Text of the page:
Upon regular repetition of this method, an error appearing in the interface between numerical control system and peripheral units may be detected and appropriately reacted to.

According to an example embodiment of the present invention, a method for checking an interface to a plurality of peripheral units of a numerical control system includes: an initialization step including writing unique identification data into an identification register of each peripheral unit addressed via an address bus; and a first checking step. The first checking step includes: reading identification data from the identification registers; comparing the identification data read in the reading step to expected values that correspond to the unique identification data written in the initialization step; generating an error message in response to non-agreement of identification data with a corresponding expected value; and detecting a successful addressing of all peripheral units via the address bus in response to agreement of all identification data with respective expected values.

According to an example embodiment of the present invention, a device for checking an interface to a plurality of peripheral units of a numerical control system includes: means for writing unique identification data into an identification register of each peripheral unit addressed via an address bus; means for reading identification data from the identification registers; means for comparing the identification data read by the reading means to expected values that correspond to the unique identification data written by the writing means; means for generating an error message in response to non-agreement of identification data with a corresponding expected value; and means for detecting a successful addressing of all peripheral units via the address bus in response to agreement of all identification data with respective expected values.

Further aspects of the present invention and details pertaining thereto are derived from the following description of an example embodiment with reference to the appended Figures.

BRIEF DESCRIPTION OF THE DRAWINGS

FIG. 1 illustrates the interface of a numerical control system with several peripheral units.

FIG. 2 illustrates a method for checking the interface between the numerical control system and the peripheral units.

DETAILED DESCRIPTION

FIG. 1 shows a numerical control system 7 which is connected via an interface 1, 2 to several peripheral units 3. Inside each peripheral unit 3 there are several registers (memory locations) 4, 5. In each peripheral unit 3 there exists an identification register 4 and at least one additional register 5 in which various data may be stored, depending on the kind of the peripheral units 3.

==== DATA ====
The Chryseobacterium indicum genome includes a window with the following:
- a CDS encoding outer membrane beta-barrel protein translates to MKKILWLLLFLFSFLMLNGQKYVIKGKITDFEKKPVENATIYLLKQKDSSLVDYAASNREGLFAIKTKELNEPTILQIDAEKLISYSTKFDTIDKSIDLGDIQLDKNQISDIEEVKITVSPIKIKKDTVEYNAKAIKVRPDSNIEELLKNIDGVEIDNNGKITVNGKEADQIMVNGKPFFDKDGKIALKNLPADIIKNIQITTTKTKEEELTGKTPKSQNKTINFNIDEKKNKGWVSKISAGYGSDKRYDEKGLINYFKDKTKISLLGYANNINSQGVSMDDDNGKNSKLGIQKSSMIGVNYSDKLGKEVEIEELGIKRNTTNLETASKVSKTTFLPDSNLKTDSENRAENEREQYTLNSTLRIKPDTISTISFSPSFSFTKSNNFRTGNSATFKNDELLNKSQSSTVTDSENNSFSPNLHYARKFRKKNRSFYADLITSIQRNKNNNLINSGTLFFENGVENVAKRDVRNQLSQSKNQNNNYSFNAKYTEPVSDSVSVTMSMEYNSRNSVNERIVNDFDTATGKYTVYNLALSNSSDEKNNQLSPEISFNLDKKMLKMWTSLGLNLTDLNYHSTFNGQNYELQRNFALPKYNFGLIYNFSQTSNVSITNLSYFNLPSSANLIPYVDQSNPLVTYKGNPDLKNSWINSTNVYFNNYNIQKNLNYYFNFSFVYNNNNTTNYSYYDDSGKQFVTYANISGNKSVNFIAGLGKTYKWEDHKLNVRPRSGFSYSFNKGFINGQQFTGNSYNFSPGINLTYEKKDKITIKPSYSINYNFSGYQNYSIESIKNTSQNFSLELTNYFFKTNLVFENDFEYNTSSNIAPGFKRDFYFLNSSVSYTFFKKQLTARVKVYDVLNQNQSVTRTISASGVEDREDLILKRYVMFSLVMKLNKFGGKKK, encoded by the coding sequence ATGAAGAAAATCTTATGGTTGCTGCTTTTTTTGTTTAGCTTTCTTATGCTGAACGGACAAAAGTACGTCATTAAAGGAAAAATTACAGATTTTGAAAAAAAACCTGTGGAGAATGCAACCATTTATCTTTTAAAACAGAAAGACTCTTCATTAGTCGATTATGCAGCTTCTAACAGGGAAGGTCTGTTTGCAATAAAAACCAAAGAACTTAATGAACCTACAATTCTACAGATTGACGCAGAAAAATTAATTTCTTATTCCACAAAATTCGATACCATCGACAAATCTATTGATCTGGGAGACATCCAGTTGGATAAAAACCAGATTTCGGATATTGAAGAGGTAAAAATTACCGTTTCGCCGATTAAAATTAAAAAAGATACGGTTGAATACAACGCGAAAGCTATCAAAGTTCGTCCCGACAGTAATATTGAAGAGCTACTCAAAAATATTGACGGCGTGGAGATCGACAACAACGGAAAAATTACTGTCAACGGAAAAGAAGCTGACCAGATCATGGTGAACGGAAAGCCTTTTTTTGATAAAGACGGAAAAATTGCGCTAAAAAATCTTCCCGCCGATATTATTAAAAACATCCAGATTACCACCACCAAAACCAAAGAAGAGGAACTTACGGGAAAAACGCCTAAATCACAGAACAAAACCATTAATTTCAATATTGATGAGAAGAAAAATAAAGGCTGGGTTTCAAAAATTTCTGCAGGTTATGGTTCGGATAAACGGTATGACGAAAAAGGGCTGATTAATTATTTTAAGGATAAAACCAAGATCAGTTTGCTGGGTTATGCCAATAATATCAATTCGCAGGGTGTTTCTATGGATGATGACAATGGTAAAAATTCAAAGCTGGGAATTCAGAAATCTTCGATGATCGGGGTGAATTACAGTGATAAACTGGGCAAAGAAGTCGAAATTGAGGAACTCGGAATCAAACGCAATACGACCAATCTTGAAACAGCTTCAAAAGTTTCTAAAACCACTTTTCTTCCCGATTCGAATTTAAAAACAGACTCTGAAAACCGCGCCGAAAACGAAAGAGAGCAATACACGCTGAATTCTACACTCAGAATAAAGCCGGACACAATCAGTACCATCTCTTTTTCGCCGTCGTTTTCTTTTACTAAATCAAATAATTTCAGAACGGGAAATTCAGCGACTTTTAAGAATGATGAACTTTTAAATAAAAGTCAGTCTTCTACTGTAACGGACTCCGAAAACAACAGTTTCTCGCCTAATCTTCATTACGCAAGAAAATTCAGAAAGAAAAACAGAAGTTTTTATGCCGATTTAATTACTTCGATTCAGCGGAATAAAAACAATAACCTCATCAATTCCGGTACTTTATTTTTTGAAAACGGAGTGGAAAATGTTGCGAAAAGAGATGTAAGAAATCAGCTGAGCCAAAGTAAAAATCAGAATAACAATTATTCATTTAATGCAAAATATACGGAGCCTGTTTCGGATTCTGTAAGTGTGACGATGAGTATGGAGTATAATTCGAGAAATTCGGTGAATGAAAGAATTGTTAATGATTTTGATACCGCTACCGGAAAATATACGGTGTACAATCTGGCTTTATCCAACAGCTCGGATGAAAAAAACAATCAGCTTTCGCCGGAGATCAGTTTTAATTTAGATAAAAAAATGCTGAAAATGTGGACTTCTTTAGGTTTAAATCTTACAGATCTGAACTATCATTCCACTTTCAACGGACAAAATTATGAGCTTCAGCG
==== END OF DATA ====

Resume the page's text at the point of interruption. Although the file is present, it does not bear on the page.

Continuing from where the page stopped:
Numerical control system 7, for instance, controls a machine tool on which the most varied sensors (e.g., position measuring devices) and actuators (axial drives, spindle drives) are mounted. These sensors and actuators correspond to peripheral units 3 shown in FIG. 1, which are connected via interface 1, 2 to numerical control system 7.

In this context, interface 1, 2 is made up of an address bus 1 and a data bus 2. Both address bus 1 and data bus 2 have a bit width which, in the case of address bus 1 limits the number of addressable registers 4, 5, or, in the case of data bus 2, the bit width of a transmitted data word. In addition to address bus 1 and data bus 2, control lines may be required which may determine, for instance, whether access to a register 4, 5 shall take place by reading or writing.

In addressing a certain register 4, 5, a part of the width of address bus 1 is used for addressing respective peripheral unit 3, and an additional part for addressing register 4, 5 within peripheral unit 3. Numerical control system 7 is able to notify peripheral units 3 via a signal line 6 whether the addressing via address bus 1 is inverted or not inverted. Thus, for example, the address “0101” in a non-inverted addressing is interpreted by peripheral units 3 exactly the same as the address “1010” in inverted addressing.